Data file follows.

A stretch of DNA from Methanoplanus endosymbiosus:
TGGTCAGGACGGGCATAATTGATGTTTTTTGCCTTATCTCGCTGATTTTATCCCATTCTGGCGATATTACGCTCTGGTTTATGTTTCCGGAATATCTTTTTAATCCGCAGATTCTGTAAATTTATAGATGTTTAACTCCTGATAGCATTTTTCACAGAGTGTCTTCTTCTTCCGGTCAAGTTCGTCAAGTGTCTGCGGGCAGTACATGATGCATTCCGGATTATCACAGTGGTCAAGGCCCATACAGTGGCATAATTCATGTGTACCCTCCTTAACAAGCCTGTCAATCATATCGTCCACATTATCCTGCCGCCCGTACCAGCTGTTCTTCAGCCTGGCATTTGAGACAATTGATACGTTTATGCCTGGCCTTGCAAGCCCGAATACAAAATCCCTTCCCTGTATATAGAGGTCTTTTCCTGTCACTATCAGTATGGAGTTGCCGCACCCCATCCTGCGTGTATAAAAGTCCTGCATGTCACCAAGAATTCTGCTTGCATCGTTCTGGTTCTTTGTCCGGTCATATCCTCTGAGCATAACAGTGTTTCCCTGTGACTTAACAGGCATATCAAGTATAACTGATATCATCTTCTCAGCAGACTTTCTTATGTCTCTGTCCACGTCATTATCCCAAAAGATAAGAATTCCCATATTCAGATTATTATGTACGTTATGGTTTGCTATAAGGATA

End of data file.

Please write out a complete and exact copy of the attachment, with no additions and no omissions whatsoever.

A stretch of DNA from Methanoplanus endosymbiosus:
TGGTCAGGACGGGCATAATTGATGTTTTTTGCCTTATCTCGCTGATTTTATCCCATTCTGGCGATATTACGCTCTGGTTTATGTTTCCGGAATATCTTTTTAATCCGCAGATTCTGTAAATTTATAGATGTTTAACTCCTGATAGCATTTTTCACAGAGTGTCTTCTTCTTCCGGTCAAGTTCGTCAAGTGTCTGCGGGCAGTACATGATGCATTCCGGATTATCACAGTGGTCAAGGCCCATACAGTGGCATAATTCATGTGTACCCTCCTTAACAAGCCTGTCAATCATATCGTCCACATTATCCTGCCGCCCGTACCAGCTGTTCTTCAGCCTGGCATTTGAGACAATTGATACGTTTATGCCTGGCCTTGCAAGCCCGAATACAAAATCCCTTCCCTGTATATAGAGGTCTTTTCCTGTCACTATCAGTATGGAGTTGCCGCACCCCATCCTGCGTGTATAAAAGTCCTGCATGTCACCAAGAATTCTGCTTGCATCGTTCTGGTTCTTTGTCCGGTCATATCCTCTGAGCATAACAGTGTTTCCCTGTGACTTAACAGGCATATCAAGTATAACTGATATCATCTTCTCAGCAGACTTTCTTATGTCTCTGTCCACGTCATTATCCCAAAAGATAAGAATTCCCATATTCAGATTATTATGTACGTTATGGTTTGCTATAAGGATA